It is fairly well documented that Napoleon's retreat from Moscow in 1812 was somewhat slowed by the large amounts of civilians following the army. My question is - where did these civilians come from and why did the Grand Army accommodate them? What happened to them when they were captured by the Russians?
They are termed camp followers and have followed armies since before Ramses II at Kadesh. Modern armies travel with long tails of official logistical services - cooks, tailors, smiths, armourers, teamsters, nurses, physicians & surgeons, etc. - that in earlier times were provided by civilian camp followers, but wives, children, mistresses and others have also been present since time immemorial.
American armies has been more prudish than most in their regard (notably only after the Revolutionary War), and European armies in general have usually declined to officially supply comfort women to their troops. However armies have always been a profitable place to find lonely young men with money to burn, especially after a victory. Wives have often found it worthwhile to follow their men to guard their husbands from temptation and share their tribulations, as Martha Washington did at Valley Forge. Marshal Massena's mistress always followed a day or two behind her husband while on campaign, except when accompanying him more directly dressed as a male soldier.
Nor does this take into account the hordes of accompanying civilians. Napoleon’s household alone contained some 100 to 150 civilians–butchers, cooks, vintners, bakers, saddlers, blacksmiths, laundresses…And many of Napoleon’s generals also had large ‘households’ which accompanied them into occupied territory. Then there are the thousands of soldiers who brought their wives and children; there are the bakers, saddlers, blacksmiths, brandy-sellers, and camp followers…some 50,000 people, is the conservative estimate of the number of civilians.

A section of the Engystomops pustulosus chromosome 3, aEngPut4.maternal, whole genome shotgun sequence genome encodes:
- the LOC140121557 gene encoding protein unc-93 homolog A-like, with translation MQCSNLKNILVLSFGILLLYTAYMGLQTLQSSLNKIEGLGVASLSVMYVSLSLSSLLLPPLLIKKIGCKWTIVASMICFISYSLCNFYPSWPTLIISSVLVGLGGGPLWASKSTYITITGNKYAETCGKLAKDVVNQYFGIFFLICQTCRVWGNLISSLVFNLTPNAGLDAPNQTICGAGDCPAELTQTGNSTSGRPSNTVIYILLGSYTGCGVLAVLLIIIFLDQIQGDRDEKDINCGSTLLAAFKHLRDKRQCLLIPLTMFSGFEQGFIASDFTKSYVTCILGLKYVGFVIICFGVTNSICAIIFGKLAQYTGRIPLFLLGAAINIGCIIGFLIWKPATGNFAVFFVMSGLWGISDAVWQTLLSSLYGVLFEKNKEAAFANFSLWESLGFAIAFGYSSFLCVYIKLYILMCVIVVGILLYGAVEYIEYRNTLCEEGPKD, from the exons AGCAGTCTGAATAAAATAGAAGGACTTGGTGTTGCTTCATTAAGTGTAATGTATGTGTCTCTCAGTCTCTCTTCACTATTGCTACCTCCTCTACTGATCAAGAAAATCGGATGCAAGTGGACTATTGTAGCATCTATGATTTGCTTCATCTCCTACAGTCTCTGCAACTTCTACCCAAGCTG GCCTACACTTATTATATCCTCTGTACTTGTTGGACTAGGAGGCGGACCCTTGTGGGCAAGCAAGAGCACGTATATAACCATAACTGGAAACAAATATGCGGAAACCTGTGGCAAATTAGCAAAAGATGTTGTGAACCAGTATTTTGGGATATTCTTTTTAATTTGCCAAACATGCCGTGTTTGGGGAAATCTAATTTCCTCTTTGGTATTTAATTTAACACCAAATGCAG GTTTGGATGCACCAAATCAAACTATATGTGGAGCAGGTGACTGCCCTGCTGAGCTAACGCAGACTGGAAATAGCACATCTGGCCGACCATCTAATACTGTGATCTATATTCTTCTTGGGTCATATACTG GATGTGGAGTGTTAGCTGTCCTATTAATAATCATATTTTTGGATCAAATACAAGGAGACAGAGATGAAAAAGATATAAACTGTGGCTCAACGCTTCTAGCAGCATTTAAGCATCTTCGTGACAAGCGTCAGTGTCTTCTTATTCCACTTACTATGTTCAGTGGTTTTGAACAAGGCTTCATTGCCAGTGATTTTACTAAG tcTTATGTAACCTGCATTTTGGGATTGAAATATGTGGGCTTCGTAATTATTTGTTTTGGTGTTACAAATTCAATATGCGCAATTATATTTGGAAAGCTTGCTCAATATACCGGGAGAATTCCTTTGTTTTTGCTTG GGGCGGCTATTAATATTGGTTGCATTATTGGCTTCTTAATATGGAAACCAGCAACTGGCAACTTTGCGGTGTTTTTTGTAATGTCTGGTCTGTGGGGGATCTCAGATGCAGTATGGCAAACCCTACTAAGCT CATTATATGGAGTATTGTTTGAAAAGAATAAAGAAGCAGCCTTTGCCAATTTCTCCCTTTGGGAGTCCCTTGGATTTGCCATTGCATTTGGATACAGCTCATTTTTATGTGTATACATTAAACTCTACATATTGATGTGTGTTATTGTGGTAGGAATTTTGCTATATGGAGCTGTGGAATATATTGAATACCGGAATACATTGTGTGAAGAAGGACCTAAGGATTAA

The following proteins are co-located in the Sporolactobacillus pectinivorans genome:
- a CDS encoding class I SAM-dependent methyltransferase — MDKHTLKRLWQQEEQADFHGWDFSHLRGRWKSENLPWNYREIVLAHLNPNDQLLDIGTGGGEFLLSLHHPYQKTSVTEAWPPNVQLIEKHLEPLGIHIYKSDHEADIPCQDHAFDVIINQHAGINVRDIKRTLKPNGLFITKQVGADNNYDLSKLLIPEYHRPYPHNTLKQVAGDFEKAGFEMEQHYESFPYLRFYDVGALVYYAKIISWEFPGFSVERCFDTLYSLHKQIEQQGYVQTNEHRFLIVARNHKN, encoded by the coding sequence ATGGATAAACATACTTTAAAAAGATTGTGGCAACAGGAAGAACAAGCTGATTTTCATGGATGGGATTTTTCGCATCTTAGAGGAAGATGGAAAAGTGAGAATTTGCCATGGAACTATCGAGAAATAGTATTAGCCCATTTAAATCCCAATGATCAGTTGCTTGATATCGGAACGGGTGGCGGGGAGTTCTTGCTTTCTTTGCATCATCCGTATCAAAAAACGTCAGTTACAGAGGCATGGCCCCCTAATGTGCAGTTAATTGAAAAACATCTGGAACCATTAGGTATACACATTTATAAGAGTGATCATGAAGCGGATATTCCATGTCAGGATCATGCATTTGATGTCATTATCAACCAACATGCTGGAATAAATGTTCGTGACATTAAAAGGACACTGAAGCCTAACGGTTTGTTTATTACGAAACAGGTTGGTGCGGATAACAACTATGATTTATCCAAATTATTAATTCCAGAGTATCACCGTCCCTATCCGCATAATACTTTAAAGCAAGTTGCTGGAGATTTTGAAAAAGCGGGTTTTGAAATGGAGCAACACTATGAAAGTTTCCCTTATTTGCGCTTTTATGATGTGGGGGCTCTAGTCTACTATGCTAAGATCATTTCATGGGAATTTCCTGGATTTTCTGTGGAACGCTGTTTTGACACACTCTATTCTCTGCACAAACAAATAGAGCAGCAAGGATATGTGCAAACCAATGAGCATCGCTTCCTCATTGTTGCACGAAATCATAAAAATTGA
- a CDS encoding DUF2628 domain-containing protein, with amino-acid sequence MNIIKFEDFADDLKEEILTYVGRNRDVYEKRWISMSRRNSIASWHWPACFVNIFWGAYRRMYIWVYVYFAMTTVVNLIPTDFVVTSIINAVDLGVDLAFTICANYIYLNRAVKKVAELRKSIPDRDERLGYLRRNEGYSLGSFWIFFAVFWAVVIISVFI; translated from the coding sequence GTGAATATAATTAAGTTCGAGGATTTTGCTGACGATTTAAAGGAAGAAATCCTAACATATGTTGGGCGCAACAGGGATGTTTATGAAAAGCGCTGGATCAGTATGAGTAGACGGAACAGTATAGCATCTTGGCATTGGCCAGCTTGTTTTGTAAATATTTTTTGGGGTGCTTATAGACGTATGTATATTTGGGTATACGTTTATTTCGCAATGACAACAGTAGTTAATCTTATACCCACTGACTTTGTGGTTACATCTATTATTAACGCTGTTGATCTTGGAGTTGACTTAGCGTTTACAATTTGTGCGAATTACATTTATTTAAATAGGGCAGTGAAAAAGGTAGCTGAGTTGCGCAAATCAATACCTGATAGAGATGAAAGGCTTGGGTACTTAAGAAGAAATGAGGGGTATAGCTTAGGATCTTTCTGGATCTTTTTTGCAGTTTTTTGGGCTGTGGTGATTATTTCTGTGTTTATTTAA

and during the retreat from Moscow (my emphasis):
The Grande Armée was assailed by starvation, extremes of weather and terrifying Russian partisans throughout, and by the end of 1812 only 10,000 soldiers were able to fight. Many of the rest had died in horrible conditions, with the camp's followers faring even worse.
In the Waterloo Campaign Napoleon lost patience with the camp followers, and both authorized and directed (pages 268-272) his Director-Genera of Transport to burn all vehicles which hindered troop and baggage movements:
March Orders [for the Armeee du Nord].
Beaumont, 14 June, 1815. ...
Each division of the III Corps will march complete, namely, accompanied by its battery and ambulance wagons ; but every other vehicle seeking to accompany the column of troops will be burned.
The Emperor commands that all transport vehicles found in Infantry, Cavalry, or Artillery columns are to be burned, as well as the vehicles in the baggage column which leave their allotted place and thus change the order of march, unless they have previously obtained special permission to do so from the Director-General of Transport.
For this purpose a detachment of 50 Military Police will be placed under the orders of the Director-General of Transport ; and the latter officer is held personally responsible, as well as the officers of the Military Police and also the Military Police them- selves, for the due execution of these arrangements on which the success of the campaign may depend.
By Order of the Emperor,